Cash Savage and the Last Drinks:
Fiery, unlikely frontwoman Cash Savage stalked the Max Watt’s stage. Head-to-toe in black, her angry eyes scanned the audience as she paced back and forth before a six-piece band. Pub band sound on steroids, the Last Drinks are a musical juggernaut live, shaking and breaking the floorboards with their heavy riffs and fiddle eruptions. Hypnotising with her signature brand of country, blues and authenticity, Savage put on a growling and enigmatic vocal performance. Although her lyrics were difficult to decipher live, it was her presence that took centre stage. ‘Bareknuckle Boogie’ and ‘Howling for Me’ saw Savage’s voice soar full of grit and gravel over a foot-stomping beat, whilst ‘I’m In Love’ provided a brief breather from behind a guitar. She seemed fidgety and restless, unable to stand still except with a guitar (albeit briefly) strapped one, and even then her feet threatened to wander. She ended on a few belters before a quick and quiet thanks and poof! – she was gone.
Henry Wagons & The Only Children:
Charismatic cowboy Henry Wagons can’t help but make you smile. From his leopard print jacket and chopped bob to his tinted sunnies and cheeky smile, Wagons is a bona fide frontman. Semi-solo with a new band in tow, The Only Children, the shaggy showman was in his element at the end of the night. His new body of work was recorded extremely recently in Nashville, and Wagons was keen to show off his latest tunes. Balancing somewhere between blues and country rock n’ roll, songs like new single ‘Cold Burger, Cold Fries’ are baritone odes to his misspent youth. With savvy songwriting traversing the years from “young, drunk stupid Henry” to “more settled, father, older stupid Henry”, Wagons’ material is lap steel laden and reverberating. It was an energetic gig, with Wagons losing his glasses and breaking a string all in one song (but thankfully local singer-songwriter Fraser A Gorman was on hand to re-string mid-performance). Towards the end of the show he entered the moshpit to serenade a young man and crazy dance with a middle-aged Asian woman – always the consummate entertainer!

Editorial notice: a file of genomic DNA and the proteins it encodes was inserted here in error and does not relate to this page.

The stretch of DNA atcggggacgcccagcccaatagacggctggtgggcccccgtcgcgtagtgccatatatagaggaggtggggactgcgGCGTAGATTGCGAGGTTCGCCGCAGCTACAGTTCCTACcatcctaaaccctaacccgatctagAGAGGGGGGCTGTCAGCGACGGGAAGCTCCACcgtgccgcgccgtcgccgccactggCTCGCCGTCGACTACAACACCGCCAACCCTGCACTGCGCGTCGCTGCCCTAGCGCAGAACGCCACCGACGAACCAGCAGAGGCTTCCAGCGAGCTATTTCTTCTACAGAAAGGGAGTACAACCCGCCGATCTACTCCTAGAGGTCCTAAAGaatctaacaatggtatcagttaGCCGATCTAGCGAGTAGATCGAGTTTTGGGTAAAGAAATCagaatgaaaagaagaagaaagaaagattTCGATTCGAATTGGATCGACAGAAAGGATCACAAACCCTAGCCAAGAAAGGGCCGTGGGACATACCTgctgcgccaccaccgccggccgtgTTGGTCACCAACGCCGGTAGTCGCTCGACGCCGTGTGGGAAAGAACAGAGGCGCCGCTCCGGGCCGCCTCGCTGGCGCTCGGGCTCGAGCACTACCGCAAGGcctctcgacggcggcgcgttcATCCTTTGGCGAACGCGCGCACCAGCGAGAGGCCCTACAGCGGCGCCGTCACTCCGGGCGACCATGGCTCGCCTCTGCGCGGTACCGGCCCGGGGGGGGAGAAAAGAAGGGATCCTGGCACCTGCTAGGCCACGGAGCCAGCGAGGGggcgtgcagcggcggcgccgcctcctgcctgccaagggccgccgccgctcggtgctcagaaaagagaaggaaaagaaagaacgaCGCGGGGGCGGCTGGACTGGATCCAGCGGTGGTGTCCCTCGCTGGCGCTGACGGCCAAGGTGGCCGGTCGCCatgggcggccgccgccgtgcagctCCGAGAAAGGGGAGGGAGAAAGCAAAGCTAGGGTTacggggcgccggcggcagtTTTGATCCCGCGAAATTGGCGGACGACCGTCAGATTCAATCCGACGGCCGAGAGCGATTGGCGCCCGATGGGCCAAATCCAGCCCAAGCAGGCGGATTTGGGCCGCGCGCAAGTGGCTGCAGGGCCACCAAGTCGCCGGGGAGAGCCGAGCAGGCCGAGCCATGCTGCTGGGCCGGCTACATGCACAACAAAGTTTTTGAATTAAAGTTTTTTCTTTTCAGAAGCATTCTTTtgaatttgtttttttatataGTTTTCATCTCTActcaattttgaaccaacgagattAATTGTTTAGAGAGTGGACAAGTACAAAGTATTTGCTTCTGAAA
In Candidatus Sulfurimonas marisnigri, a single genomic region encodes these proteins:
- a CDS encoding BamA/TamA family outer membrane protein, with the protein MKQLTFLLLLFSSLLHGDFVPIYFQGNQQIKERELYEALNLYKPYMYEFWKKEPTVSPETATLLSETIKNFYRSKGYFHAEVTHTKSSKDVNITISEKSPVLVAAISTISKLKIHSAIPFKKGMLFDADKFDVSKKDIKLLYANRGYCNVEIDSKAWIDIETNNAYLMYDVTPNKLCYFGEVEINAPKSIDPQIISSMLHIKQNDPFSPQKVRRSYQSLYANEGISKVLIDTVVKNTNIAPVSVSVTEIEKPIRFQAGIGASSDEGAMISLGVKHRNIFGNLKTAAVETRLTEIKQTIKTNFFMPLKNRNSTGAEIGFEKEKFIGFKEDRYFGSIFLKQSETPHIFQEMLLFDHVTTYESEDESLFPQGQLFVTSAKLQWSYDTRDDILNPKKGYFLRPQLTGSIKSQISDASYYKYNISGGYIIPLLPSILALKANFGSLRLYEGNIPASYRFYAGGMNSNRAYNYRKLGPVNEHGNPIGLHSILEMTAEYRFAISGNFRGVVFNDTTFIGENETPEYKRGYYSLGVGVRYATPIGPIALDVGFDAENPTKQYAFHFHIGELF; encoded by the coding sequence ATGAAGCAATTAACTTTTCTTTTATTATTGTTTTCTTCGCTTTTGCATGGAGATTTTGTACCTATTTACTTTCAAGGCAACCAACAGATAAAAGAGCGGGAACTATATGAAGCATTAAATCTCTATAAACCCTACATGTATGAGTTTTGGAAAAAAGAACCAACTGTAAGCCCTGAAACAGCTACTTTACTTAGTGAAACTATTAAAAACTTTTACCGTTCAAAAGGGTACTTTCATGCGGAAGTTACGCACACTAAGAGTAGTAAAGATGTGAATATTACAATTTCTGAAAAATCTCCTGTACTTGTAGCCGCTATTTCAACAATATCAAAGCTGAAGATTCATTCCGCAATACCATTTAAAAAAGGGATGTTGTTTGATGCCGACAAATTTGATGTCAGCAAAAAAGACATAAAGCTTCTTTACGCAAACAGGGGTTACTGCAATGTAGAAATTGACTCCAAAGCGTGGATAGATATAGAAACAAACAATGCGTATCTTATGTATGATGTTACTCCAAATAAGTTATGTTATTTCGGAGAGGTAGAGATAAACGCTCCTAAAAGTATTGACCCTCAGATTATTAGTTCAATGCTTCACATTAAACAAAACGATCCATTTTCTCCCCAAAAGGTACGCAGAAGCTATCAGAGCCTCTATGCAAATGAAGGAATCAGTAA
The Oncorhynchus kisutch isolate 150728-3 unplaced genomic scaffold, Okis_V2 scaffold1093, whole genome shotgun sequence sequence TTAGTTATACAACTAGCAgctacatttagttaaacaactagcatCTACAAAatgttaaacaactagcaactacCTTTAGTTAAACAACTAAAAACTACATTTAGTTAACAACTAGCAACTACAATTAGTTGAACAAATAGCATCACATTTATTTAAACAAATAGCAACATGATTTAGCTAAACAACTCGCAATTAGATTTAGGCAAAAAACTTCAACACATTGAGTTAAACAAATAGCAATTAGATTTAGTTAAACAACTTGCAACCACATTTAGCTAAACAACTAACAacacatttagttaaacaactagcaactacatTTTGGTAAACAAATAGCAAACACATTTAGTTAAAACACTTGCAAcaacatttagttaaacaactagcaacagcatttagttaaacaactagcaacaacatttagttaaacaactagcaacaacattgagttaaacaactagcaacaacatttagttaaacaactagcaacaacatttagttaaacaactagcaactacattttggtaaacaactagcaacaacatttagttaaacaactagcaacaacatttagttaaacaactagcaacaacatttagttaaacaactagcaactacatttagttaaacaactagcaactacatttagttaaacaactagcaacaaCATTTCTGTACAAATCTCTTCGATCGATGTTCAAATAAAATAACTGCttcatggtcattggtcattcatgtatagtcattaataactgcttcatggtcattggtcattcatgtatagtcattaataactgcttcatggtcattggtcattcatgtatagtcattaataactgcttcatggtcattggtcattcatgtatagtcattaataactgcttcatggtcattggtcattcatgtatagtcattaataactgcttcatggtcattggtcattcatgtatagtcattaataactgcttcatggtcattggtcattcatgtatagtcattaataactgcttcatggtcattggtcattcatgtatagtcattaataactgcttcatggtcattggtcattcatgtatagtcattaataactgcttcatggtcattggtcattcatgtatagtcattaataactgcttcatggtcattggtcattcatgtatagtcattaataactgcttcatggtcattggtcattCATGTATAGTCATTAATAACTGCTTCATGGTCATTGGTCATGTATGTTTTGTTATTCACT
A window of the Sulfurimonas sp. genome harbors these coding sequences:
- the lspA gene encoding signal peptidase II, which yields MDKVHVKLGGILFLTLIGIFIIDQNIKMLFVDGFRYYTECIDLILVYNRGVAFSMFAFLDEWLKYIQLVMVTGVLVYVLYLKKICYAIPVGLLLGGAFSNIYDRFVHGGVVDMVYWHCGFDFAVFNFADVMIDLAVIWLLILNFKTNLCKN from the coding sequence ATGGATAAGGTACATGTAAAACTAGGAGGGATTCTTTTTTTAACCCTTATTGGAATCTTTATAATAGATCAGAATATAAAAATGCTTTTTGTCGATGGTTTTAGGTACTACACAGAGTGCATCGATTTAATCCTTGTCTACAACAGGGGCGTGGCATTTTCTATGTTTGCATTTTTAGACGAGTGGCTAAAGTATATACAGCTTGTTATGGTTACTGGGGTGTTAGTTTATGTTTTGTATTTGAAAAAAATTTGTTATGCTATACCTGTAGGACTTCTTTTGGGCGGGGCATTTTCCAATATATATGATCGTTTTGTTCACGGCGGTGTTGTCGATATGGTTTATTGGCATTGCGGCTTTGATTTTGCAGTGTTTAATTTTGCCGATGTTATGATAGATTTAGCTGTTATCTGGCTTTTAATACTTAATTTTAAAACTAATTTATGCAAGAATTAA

The final night of AWME kicked off behind the dim, cosy curtains of The Toff In Town. Mysterious troubadour Archer got things underway with a relatively understated (perhaps underestimated) set. Perched on a stool with an old guitar, Archer mainly let his old-timey stories do the talking. Singing weathered tales of Australiana in a voice more suited to an old digger, Archer half-spoke, half-whistled folk tunes of yesteryear. Tall and tan with big blues eyes and rugged attire, it was impossible to tell just how old Archer was, especially given his setlist drew inspiration from ancient folk and blues folklore. From working on a farm to love letters from afar, Archer’s music was steeped in experience and poetry. His accompanying guitar sounded wounded and raw, violently plucked and strummed in a room that fell silent to appreciate the authenticity of what they were witnessing. He chatted random anecdotes between songs and took swigs from his glass on the floor, and we stood and listened to every sound.